Ulysses: The Stained-Collar Crime Wave

“You can always tell that you are in a neighborhood filled with high rates of unreported crime by how many private art galleries are located there,” Hopper’s father told him. “There are more art galleries in New York than any other city, and more art galleries on the Upper East Side than any other neighborhood in the world.” Hopper's father called this phenomenon "stained-collar crime."

Ulysses: Everything in Life Comes Down to Math

At Huey’s memorial service, Hopper’s eulogy recalled the words from their conversation about 432 Park Avenue. “The world – and the Indiana State Police -- can try to change the rules of math and claim that 2+2 does not equal four,” Hopper said, “but Huey would be quick to point out that any builder who thinks otherwise will see their creations crash to the ground.”

Goodbye, Pandemic Ed

As the pandemic hit the East Coast, my barber shop closed. At the same time, people began to improvise masks. I vowed not to cut my hair again until an efficacious vaccine was running through Dr. Fauci’s and my veins. I was able to amuse myself in many ways, among them my "art project": creating a monthly “Hair and Mask Update” on social media.

Ulysses: Hopper’s Vocabulary Volcano

Mayor Andrew Yang had expressed concern about so many people traveling to the city from states where vaccination levels remained low. “I want them coming to New York to spread their cash around, not COVID-19,” he said. “Our city’s positivity rate remains one of the lowest in the country, but we have thousands of tourists arriving every day from places where too many people believe that the vaccines will implant magnets and nano computers into them or turn them into Knicks fans.”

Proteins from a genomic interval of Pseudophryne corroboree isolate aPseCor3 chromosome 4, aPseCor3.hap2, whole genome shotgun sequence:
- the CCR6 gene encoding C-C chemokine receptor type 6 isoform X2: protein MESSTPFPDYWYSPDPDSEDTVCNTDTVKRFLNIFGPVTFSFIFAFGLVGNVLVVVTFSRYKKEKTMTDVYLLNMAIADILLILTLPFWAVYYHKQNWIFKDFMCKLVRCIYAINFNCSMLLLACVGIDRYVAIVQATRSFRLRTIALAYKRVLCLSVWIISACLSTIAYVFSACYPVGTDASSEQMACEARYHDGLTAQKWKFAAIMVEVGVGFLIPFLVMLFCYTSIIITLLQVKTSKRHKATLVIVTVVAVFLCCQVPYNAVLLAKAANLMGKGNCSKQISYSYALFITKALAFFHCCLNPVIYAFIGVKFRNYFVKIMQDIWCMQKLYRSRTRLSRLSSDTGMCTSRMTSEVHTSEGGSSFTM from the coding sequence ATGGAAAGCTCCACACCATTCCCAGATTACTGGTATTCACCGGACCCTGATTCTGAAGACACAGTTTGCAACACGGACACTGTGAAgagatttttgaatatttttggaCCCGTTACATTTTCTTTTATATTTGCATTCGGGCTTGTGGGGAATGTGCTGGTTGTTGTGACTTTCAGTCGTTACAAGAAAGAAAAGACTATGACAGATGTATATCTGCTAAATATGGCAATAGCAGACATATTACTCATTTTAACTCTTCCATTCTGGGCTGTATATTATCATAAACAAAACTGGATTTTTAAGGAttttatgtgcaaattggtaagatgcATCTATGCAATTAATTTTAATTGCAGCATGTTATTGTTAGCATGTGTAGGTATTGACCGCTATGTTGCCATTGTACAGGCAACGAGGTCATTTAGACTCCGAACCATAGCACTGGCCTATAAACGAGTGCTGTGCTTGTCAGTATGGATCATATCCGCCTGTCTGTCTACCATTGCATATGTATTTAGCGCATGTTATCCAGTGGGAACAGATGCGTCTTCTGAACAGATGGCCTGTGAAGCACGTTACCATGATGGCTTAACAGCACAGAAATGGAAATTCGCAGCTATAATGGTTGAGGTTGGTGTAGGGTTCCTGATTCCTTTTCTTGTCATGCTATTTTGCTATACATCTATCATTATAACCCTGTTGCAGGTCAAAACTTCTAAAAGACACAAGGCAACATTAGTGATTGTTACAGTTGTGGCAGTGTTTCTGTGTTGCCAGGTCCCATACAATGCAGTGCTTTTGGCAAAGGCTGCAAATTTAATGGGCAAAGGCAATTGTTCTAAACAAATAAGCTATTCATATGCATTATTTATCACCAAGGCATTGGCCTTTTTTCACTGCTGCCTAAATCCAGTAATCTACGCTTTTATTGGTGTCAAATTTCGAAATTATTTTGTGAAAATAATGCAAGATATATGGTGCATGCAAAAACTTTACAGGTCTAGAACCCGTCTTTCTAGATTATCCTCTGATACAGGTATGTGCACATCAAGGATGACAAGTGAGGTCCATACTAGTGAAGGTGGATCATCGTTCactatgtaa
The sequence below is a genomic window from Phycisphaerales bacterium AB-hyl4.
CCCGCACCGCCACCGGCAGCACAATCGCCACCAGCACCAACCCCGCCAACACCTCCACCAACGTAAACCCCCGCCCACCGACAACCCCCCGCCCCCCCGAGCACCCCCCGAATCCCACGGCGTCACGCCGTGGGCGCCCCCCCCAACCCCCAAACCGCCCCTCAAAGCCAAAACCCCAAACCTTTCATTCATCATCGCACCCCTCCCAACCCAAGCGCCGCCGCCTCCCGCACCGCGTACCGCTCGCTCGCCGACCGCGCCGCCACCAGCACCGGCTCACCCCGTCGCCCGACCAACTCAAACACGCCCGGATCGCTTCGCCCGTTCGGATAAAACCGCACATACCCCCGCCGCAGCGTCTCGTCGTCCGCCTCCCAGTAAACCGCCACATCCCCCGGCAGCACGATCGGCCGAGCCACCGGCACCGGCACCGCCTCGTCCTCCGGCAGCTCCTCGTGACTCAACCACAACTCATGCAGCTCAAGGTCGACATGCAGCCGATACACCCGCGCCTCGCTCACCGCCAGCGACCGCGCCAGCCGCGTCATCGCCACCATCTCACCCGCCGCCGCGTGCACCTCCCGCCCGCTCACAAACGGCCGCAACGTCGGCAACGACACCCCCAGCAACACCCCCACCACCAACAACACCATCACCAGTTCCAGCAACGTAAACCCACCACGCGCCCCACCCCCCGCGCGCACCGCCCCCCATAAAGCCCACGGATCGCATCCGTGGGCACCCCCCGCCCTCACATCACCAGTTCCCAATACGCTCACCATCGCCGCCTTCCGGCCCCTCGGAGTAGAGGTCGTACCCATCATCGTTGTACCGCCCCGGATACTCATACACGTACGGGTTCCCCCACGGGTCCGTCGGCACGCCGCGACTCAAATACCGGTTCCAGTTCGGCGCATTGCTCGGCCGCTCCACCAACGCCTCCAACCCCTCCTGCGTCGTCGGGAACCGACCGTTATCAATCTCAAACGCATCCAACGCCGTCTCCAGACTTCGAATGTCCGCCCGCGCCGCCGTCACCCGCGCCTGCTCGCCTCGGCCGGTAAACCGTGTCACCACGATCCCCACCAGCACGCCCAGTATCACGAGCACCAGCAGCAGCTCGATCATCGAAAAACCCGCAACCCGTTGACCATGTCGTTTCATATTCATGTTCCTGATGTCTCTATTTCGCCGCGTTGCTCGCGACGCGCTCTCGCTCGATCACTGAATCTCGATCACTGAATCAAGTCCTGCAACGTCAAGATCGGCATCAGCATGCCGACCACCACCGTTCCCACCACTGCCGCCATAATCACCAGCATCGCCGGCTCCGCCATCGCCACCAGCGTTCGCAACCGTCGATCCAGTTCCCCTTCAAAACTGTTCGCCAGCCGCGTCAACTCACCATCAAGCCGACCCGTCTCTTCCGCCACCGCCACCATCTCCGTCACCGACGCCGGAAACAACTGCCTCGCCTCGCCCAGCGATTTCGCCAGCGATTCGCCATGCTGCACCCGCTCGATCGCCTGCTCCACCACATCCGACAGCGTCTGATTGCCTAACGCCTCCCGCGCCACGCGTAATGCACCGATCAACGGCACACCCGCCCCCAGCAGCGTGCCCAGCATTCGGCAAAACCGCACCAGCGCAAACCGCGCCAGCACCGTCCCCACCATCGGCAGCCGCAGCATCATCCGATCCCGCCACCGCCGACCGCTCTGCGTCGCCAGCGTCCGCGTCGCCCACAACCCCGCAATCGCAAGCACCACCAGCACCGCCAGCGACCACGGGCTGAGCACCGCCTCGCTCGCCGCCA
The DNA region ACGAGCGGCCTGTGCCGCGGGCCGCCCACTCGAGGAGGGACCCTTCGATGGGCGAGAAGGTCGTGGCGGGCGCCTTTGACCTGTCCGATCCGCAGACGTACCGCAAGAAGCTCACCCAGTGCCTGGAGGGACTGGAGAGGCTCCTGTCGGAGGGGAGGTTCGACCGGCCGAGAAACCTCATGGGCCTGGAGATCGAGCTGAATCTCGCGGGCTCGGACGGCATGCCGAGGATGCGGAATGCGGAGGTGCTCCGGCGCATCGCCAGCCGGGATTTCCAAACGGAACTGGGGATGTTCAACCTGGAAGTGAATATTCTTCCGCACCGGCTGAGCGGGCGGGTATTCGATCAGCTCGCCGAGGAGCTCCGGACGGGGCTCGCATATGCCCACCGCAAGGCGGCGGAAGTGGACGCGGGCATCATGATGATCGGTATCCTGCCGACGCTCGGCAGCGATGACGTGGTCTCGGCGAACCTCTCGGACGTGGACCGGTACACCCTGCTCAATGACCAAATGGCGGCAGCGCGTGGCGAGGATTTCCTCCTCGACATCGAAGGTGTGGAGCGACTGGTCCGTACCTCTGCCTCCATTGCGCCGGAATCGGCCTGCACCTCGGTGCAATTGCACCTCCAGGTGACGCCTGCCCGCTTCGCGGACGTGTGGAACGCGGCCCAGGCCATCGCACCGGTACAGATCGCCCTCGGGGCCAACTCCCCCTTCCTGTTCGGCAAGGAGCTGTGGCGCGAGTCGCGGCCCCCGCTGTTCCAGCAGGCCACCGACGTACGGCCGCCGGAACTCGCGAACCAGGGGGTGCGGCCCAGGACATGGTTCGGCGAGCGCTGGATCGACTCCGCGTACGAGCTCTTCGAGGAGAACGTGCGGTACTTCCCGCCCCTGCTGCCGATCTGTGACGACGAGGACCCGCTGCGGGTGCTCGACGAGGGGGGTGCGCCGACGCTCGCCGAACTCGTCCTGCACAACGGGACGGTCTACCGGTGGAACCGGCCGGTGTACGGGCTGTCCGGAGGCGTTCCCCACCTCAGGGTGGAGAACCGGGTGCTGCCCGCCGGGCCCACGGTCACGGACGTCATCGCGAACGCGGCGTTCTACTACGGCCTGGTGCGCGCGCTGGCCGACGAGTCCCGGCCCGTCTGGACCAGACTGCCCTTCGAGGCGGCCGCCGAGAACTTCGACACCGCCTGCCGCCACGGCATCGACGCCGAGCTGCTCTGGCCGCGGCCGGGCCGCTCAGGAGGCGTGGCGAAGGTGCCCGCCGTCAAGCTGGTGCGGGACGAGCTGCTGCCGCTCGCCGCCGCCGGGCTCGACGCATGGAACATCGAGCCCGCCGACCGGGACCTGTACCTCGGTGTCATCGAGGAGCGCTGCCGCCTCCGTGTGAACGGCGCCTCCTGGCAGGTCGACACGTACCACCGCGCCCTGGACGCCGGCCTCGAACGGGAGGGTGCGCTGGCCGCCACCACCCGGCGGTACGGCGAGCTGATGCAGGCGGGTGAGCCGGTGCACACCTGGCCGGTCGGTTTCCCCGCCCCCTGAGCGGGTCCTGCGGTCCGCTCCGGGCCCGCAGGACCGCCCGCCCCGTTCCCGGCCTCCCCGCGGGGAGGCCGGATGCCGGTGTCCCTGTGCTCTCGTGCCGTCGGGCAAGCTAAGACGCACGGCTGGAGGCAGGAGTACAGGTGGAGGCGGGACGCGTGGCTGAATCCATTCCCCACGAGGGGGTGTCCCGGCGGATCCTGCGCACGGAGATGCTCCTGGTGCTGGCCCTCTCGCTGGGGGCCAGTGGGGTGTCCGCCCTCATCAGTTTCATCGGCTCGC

Ulysses: Silver Dates Her Rapist

“Silver, I may have been awkward back then, but I was responsible and dutiful when I was still in the crib,” Hopper said. “Any act of my younger self that would come back to haunt me occurred only when you and Olympia dragged me into your Daria dramas and cosplay.” Silver was silent. Hopper thought he had hit a nerve. He didn’t hate his sister, not really, and he did not want to hurt her, either.

Ulysses: Empire State Building

Hopper had acquired his fear of heights when, at the age of eight and standing in the cupola of the Empire State Building’s 102nd floor observatory, he diverted his gaze from New Jersey across the Hudson River to look down. Though encased in impenetrable glass and concrete, Hopper imagined a force of nature -- or perhaps a mystical intervention – forcing him through the building’s membrane and hurtling him towards a violent and gruesome death on the street below, like Evelyn McHale.